My reason for writing this book, geared for toddlers, goes even deeper than that, though.  I spent a lot of time on the computer "Googling," Down Syndrome.  I was shocked to see how many parents, who found out that they were going to have a child with Downs, decided to terminate their pregnancy.  The parents, siblings and close friends of people with Down Syndrome that I've connected with admit there are some challenges to having a special needs child, but none of them could imagine a world without their son, daughter, brother or sister.  They don't want to.   
    

Not Even the Sky is the Limit! is modeled after my kid's favorite book when they were toddlers.  It was called the ABC for You and Me Book.  It went through every letter of the alphabet and had a child with Down Syndrome demonstrating a word for each of those letters.  My kids loved this book so much we are missing the "Q is for quilt," page!  My kids loved the pictures of the other kids, and I realized I loved how happy and well adjusted all the children in the book appeared to be.  The book put me at ease and got me excited about our family's future.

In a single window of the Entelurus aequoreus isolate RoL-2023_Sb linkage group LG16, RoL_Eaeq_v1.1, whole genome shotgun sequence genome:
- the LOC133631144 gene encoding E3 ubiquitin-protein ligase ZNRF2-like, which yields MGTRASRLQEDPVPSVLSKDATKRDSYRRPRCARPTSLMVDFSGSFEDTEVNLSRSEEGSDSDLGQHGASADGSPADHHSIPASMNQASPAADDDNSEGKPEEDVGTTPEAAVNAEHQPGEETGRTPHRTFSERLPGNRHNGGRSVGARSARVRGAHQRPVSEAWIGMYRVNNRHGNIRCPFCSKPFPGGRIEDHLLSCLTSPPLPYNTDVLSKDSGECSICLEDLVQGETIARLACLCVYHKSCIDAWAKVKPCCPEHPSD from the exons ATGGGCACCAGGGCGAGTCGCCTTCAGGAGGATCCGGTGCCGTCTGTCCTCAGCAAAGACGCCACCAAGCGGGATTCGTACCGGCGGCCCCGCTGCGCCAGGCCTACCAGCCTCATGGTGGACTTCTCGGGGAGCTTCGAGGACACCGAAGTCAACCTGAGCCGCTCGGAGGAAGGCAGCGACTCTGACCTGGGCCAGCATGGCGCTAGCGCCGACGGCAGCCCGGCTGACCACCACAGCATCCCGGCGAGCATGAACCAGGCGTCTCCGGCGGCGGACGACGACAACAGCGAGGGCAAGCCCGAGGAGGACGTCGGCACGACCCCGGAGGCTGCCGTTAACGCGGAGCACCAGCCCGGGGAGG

Since day one, I have enjoyed talking to parents of children with Down Syndrome and learning about what their kids love to do.  I've heard stories of lead singers with Down Syndrome, weight lifters, actors and actresses, the list goes on and on.  Every time I hear one of these stories, I think the reporter in me feels the need to document it, and the mother in me wants to publicize what I've heard and seen, because I believe a lot of people are unaware of all the cool things people with disabilities are doing. 

One day, I shared one of these many stories with my husband, Tony.  I said, "I just wish there was a book with all of these stories of what people with Down Syndrome are out there doing in it so I could look at it whenever I feel discouraged or worried."  He just looked at me very matter of factly and said, "Why don't you do it?"  I stopped for a second and then said, "I think I will." A little over a year later, Not Even the Sky is the Limit! was published. My husband cried when he saw the book for the first time. It was one of our most emotional moments in our relationship, ever. Tony calls this book, "your love letter to Gianna," and he's right.